Modi said: “There is a genuine need to support natively analog behavioral models in a digital centric verification environment. Mixed signal is a larger percentagre of area and effort.”
Coming down to advanced nodes, it is no surprise that Cadence definitely supports MCMM (multicorner and multimode). “It is part of our Encounter Digital Implementation System,” added Modi.
Following Mentor Graphics, Cadence Design Systems Inc. has entered the verification debate. ;) I met Apurva Kalia, VP R&D – System & Verification Group, Cadence Design Systems. In a nutshell, he advised that there needs to be proper verification planning in order to avoid mistakes. First, let’s try to find out the the biggest verification mistakes.
Top verification mistakes
Kalia said that the biggest verification mistakes made today are:
* Verification engineers do not define a structured notion of verification completeness.
* Verification planning is not done up front and is carried out as verification is going along.
* A well-defined reusable verification methodology is not applied.
* Legacy tools continue to be used for verification; new tools and technologies are not adopted.
In that case, why are some companies STILL not knowing how to verify a chip?
He added: “I would not describe the situation as companies not knowing how to verify a chip. Instead, I think a more accurate description of the problem is that the verification complexity has increased so much that companies do not know how to meet their verification goals.
“For example, the number of cycles needed to verify a current generation processor – as calculated by traditional methods of doing verification – is too prohibitive to be done in any reasonable timeframe using legacy verification methodologies. Hence, new methodologies and tools are needed. Designs today need to be verified together with software. This also requires new tools and methodologies. Companies are not moving fast enough to define, adopt and use these new tools and methodologies thereby leading to challenges in verifying a chip.”
How are companies trying to address the challenges?
Companies are trying to address the challenges in various ways:
* Companies at the cutting edge of designs and verification are indeed trying to adopt structured verification methodologies to address these challenges.
* Smaller companies are trying to address these challenges by outsourcing their verification to experts and by hiring more verification experts.
* Verification acceleration and prototyping solutions are being adopted to get faster verification and which will allow companies to do more verification in the same amount of time.
* Verification environment re-use helps to cut down the time required to develop verification environments.
* Key requirements of SoC integration and verification—including functionality, compliance, power, performance, etc.—are hardware/software debug efficiency, multi-language verification, low power, mixed signal, fast time to debug, and execution speed.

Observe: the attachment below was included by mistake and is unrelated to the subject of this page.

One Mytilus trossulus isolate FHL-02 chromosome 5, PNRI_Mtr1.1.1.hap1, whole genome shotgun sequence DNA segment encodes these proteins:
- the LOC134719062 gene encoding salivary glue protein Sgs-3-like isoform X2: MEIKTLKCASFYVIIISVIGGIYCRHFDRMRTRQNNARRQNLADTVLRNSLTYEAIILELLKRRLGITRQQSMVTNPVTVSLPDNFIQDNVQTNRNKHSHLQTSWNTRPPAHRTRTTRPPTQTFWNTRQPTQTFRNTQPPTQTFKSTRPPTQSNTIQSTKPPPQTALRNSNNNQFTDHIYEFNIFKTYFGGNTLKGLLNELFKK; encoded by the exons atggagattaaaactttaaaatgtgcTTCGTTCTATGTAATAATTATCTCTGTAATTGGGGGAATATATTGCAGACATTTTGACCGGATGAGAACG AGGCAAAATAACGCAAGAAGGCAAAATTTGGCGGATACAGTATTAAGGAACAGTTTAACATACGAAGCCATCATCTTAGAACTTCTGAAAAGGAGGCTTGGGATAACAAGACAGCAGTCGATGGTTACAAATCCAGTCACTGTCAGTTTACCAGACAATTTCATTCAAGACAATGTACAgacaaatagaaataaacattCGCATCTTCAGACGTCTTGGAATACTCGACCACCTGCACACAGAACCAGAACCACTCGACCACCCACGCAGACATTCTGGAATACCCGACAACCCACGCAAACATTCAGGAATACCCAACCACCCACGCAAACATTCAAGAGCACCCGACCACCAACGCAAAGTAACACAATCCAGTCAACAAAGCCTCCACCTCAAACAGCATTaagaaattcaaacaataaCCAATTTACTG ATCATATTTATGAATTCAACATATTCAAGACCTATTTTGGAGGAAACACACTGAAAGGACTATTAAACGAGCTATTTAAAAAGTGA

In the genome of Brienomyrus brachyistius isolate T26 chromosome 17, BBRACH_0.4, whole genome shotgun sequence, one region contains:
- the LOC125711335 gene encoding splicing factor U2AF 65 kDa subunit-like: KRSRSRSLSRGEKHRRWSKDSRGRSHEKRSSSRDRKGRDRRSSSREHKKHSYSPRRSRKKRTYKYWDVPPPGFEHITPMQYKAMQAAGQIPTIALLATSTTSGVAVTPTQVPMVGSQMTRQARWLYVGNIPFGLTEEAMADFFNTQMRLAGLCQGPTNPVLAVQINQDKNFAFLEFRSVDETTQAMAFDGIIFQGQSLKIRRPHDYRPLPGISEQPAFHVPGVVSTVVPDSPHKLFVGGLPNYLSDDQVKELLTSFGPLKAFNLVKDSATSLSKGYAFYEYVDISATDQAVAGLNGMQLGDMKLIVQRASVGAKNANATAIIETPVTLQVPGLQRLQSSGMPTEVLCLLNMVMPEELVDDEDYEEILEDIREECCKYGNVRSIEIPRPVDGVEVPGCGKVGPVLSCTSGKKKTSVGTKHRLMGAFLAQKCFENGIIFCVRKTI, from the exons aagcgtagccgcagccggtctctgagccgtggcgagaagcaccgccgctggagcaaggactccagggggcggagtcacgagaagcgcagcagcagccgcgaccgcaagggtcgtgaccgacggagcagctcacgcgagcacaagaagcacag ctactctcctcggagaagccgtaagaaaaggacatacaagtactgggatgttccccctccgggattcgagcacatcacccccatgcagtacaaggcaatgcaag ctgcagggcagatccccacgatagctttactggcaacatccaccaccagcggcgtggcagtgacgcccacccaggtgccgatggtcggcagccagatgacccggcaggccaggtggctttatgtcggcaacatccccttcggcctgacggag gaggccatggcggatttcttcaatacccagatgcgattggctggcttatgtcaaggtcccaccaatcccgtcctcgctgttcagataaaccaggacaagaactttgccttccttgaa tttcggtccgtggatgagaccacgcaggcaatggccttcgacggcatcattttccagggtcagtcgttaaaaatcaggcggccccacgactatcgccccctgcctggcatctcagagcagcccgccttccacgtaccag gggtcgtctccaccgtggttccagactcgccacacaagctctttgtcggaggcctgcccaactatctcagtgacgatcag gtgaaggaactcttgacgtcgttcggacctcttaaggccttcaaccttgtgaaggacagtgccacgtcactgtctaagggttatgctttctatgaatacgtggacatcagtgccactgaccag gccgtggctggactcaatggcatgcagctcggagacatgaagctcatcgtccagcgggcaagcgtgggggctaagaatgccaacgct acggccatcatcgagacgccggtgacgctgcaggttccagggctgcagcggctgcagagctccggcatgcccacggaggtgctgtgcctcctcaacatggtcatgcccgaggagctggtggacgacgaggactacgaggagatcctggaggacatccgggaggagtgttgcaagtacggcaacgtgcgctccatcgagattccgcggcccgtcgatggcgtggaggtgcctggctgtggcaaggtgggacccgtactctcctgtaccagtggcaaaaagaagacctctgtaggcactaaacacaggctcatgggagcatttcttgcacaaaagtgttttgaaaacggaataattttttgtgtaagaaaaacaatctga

Cadence has the widest portfolio of tools to help companies meet verification challenges, including:
Incisive Enterprise Manager, which provides hierarchical verification technology for multiple IPs, interconnects, hardware/software, and plans to improve management productivity and visibility;
The recently launched vManager solution, a verification planning and management solution enabled by client/server technology to address the growing verification closure challenge driven by increasing design size and complexity;
Incisive Enterprise Verifier, which delivers dual power from tightly integrated formal analysis and simulation engines; and
Incisive Enterprise Simulator, which provides the most comprehensive IEEE language support with unique capabilities supporting the intent, abstraction, and convergence needed to speed silicon realization.
Are companies building an infrastructure that gets you business advantage? Yes, companies are realizing the problems. It is these companies that are the winners in managing today’s design and verification challenges, he said.
When should good verification start?
Kalia noted: “Good verification should start right at the time of the high level architecture of the design. A verification strategy should be defined at that time, and an overall verification plan should be written at that time. This is where a comprehensive solution like Incisive vManager can help companies manage their verification challenges by ensuring that SoC developers have a consistent methodology for design quality enhancements.”
Are folks mistaking by looking at tools and not at the verification process itself?
He addded that right tools and methodology are needed to resolve today’s verification challenges. Users need to work on defining verification methodologies and at the same time look at the tools that are needed to achieve verification goals.
Finally, there’s verification planning! What should be the ‘right’ verification path?
Verification planning needs to include:
* A formal definition of verification goals;
* A formal definition of coverage goals at all levels – starting with code coverage all the way to functional coverage;
* Required resources – human and compute;
* Verification timelines;
* All the verification tools to be used for verification; and
* Minimum and maximum signoff criteria.